Saturday, August 31, 2013

The old bait and switch OR deliberately mislabeling a book's genre #amreading #amwriting

I truly mean no disrespect to Christians. We are all entitled to our beliefs and I respect yours. In fact if you've been reading my blog for awhile you will know that I recently interviewed Christian author Taylor Hohulin about his novel, Alpha, and the conflicts between religious beliefs and writing
fiction. I really respect his take on the situation.

That said, however, there is something wrong when you mislabel a book in hopes of converting nonbelievers to your religion.

There is a book (I shall not name the book or author in this post) that has been discussed quite a bit lately by some of my blogger friends. This book has been marketed as a paranormal/fantasy novel.

In reality it is Christian fiction - heavy on the "come to Jesus" indoctrination.

I have not read this book, and doubt the author would ever ask me to because my review policy clearly states I don't like Christian fiction. But two of my friends were asked to read it. They scored it relatively highly because it is apparently pretty well written, yet they were taken aback by the message and the misidentified genre.

They asked the author about it - about why she hadn't labeled it as Christian fiction. Her response was that if she had labeled it Christian fiction, it would be read by Christians.

Instead, by labeling it paranormal/fantasy she would reach the unconverted and hopefully convert them to Christianity.

What? Seriously - what?

My friends told her that what she was doing was wrong  - that readers of paranormal/fantasy books weren't looking for conversion.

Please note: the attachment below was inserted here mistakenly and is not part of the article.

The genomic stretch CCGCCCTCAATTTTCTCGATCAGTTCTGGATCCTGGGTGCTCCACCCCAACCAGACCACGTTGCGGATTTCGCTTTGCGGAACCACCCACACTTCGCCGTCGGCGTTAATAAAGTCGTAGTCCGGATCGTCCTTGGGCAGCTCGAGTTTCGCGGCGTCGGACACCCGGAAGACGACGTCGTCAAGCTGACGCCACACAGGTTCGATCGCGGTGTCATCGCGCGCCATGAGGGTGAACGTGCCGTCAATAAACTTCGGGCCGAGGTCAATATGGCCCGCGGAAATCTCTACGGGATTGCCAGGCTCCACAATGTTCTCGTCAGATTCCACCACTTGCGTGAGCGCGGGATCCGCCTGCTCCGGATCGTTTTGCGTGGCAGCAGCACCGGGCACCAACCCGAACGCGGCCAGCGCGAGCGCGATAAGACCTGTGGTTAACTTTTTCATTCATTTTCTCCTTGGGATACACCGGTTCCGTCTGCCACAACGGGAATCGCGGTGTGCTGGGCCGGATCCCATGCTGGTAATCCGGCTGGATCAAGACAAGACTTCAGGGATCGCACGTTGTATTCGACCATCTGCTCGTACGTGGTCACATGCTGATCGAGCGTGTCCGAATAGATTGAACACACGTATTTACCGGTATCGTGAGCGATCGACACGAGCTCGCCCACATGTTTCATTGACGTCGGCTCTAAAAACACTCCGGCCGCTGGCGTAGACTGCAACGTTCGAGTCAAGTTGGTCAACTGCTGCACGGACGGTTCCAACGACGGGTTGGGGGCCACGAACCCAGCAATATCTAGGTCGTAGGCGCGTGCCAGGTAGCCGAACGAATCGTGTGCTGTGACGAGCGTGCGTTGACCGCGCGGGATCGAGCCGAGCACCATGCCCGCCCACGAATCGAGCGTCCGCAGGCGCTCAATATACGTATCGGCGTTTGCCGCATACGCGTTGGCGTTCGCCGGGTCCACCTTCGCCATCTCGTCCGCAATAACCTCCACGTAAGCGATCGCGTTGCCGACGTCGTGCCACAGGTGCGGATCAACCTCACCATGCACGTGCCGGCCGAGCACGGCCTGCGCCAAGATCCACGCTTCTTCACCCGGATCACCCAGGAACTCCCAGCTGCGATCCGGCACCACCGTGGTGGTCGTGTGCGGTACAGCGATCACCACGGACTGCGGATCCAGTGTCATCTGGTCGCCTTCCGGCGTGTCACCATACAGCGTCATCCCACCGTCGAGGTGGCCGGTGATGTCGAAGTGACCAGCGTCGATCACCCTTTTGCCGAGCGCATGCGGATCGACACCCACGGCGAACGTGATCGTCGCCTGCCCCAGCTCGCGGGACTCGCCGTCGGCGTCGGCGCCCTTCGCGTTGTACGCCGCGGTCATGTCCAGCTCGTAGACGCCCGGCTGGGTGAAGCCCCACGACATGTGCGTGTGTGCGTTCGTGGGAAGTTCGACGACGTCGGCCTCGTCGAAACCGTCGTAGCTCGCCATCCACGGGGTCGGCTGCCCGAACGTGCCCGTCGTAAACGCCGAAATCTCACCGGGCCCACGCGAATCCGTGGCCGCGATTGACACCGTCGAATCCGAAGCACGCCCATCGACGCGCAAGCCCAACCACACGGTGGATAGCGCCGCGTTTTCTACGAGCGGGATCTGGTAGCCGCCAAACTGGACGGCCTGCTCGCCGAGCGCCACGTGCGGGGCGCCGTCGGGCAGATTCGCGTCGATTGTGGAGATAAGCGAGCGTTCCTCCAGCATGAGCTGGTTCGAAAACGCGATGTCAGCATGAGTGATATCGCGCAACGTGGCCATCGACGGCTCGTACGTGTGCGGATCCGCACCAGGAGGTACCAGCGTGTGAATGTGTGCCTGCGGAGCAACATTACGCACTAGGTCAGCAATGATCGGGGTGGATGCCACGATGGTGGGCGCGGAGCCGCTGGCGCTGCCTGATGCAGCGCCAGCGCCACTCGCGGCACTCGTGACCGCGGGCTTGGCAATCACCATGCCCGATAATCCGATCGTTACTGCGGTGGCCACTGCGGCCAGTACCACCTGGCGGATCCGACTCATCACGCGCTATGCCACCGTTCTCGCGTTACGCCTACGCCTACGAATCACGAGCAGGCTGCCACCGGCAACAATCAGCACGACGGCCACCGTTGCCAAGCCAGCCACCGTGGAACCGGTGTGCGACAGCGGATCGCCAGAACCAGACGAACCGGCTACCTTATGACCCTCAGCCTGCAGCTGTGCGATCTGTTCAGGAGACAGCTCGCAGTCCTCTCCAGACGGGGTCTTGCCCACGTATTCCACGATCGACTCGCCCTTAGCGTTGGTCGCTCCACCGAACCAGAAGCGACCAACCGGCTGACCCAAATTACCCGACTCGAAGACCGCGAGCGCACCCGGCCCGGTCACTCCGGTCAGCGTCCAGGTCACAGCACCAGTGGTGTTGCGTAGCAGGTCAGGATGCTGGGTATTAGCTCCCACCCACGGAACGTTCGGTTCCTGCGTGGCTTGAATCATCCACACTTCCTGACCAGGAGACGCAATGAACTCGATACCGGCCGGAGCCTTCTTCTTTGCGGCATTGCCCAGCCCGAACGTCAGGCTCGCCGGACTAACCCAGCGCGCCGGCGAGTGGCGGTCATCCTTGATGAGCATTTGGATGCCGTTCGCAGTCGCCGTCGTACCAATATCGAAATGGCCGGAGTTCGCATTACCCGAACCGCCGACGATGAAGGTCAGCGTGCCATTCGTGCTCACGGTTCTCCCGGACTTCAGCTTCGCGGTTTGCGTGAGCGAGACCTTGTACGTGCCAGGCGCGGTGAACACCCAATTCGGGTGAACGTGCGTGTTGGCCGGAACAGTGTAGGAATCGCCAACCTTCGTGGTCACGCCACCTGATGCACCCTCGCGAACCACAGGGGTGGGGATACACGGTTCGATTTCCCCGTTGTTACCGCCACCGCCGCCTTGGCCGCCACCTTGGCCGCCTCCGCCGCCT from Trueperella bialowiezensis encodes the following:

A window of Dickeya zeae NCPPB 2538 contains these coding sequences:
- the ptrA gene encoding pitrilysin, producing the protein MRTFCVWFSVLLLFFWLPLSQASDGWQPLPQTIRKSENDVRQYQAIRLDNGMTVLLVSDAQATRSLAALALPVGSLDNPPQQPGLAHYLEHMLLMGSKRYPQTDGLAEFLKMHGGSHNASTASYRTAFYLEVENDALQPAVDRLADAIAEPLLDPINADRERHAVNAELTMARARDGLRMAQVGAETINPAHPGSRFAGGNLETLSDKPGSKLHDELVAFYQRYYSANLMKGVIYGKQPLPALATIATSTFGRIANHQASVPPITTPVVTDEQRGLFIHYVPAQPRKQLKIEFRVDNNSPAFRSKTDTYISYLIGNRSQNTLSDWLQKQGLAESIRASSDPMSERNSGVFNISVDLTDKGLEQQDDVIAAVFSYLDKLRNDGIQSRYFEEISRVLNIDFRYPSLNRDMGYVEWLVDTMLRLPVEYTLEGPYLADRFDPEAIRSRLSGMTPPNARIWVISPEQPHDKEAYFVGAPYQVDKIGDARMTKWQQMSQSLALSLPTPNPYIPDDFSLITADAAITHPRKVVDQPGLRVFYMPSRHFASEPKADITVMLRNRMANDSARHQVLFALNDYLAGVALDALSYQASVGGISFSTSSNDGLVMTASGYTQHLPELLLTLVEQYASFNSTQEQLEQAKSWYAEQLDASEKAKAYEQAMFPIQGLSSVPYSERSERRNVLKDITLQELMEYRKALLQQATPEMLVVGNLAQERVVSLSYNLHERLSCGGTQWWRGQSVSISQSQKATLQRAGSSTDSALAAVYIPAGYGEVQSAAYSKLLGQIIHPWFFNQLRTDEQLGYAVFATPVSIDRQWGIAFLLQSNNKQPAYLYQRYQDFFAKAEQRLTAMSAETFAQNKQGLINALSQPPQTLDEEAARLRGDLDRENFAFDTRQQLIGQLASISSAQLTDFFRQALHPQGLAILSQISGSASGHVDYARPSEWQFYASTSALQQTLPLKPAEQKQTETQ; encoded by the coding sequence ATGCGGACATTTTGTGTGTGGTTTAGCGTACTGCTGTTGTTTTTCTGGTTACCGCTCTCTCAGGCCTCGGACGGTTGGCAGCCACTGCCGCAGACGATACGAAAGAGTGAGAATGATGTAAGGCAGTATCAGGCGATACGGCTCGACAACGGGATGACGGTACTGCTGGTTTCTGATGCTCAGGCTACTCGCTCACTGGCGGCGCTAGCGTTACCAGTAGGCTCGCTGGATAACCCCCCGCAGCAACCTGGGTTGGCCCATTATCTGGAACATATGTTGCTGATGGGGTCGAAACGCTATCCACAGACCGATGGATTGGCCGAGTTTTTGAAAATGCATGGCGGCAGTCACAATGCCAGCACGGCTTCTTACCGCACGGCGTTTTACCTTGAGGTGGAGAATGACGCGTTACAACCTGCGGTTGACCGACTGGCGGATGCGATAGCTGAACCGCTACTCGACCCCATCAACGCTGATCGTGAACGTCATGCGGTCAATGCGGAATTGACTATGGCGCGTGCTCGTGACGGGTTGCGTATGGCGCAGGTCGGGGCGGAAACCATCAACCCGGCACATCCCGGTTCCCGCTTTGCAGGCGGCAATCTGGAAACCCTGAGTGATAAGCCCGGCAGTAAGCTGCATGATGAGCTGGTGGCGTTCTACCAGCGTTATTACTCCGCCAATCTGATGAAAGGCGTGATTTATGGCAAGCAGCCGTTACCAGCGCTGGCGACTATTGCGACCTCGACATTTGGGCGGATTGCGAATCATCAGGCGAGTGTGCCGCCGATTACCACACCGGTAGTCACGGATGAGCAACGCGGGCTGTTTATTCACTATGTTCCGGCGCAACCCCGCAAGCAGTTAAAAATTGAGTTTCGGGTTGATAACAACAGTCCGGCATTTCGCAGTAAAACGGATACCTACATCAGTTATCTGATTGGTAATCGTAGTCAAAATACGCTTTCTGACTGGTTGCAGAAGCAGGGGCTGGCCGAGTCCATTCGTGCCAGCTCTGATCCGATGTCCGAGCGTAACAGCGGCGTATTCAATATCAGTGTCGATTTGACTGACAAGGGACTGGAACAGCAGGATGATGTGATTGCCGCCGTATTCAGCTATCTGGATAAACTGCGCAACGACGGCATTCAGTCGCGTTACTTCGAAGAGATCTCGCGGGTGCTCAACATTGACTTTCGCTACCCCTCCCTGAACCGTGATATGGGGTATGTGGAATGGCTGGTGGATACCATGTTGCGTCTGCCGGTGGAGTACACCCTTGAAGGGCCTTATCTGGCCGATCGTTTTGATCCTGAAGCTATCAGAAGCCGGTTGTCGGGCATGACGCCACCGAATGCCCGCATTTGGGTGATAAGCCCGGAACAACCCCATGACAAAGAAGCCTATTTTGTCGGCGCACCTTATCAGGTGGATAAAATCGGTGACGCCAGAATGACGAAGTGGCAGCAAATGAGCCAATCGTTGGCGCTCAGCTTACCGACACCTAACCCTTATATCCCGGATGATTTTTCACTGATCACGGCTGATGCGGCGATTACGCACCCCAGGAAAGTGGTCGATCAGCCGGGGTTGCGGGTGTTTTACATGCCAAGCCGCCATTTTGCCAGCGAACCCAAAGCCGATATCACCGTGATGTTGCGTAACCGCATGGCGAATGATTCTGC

She laughed at them. She cackled all the way to the church (and the bank).

Now, had I been the reader of her book, I would have scored it low and blasted it for the bait and switch move that it is, but my friends are nicer than I am, and they didn't.

Abites, how do you feel about reading a book that has it's genre deliberately mislabeled? Have you had any similar experiences? Would you rate it based on the writing? Or the deception?


  1. This would instantly piss me off and a bad review would be forthcoming also I am not weak minded and could not be swayed to believe anything just because it was snuck into a book. I could not be converted to be a serial killer because someone labeled a slasher book a mystery nor would I turn into a big romantic girl based on a chick lit book that was labeled horror or any other genre. Its absurd and as a reader offensive I like the books I like and someone messing with me like that would make me wanna smack someone.

    1. Glad to know I'm not the only one who feels that way Jess. I have big problems with people who use manipulation and mind games. Thanks for sharing your thoughts.

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  3. I would have given few stars, and written up a very negative review, because I dislike being preached at in books in general. I recently read a book that was marketed as dystopian YA, and there was a whole lot of cliche nonsense about how teenagers are stupid by nature, don't understand right from wrong, and they really should defer to adults. I'm years past my teenage-hood, but reading an author lecture her audience about their assumed morality just left a bad taste in my mouth. Having to DENY the core of your message is Christian because you know people don't agree, but you think they're too stupid to notice if you hide it properly is arrogant and disrespectful. This author obviously thinks very little of non-Christians, and if that's her intended audience, her audience is going to shrink pretty fast.

    1. I would have thought that would be the case, yet this book has received many 4 and 5 star reviews. Maybe most of the people who have reviewed it are Christian? I agree with you though. I too find it disrespectful, although there is a more appropriate (to how I feel) word that is on the tip of my tongue. Hmmm. Thanks for sharing your opinion Ally.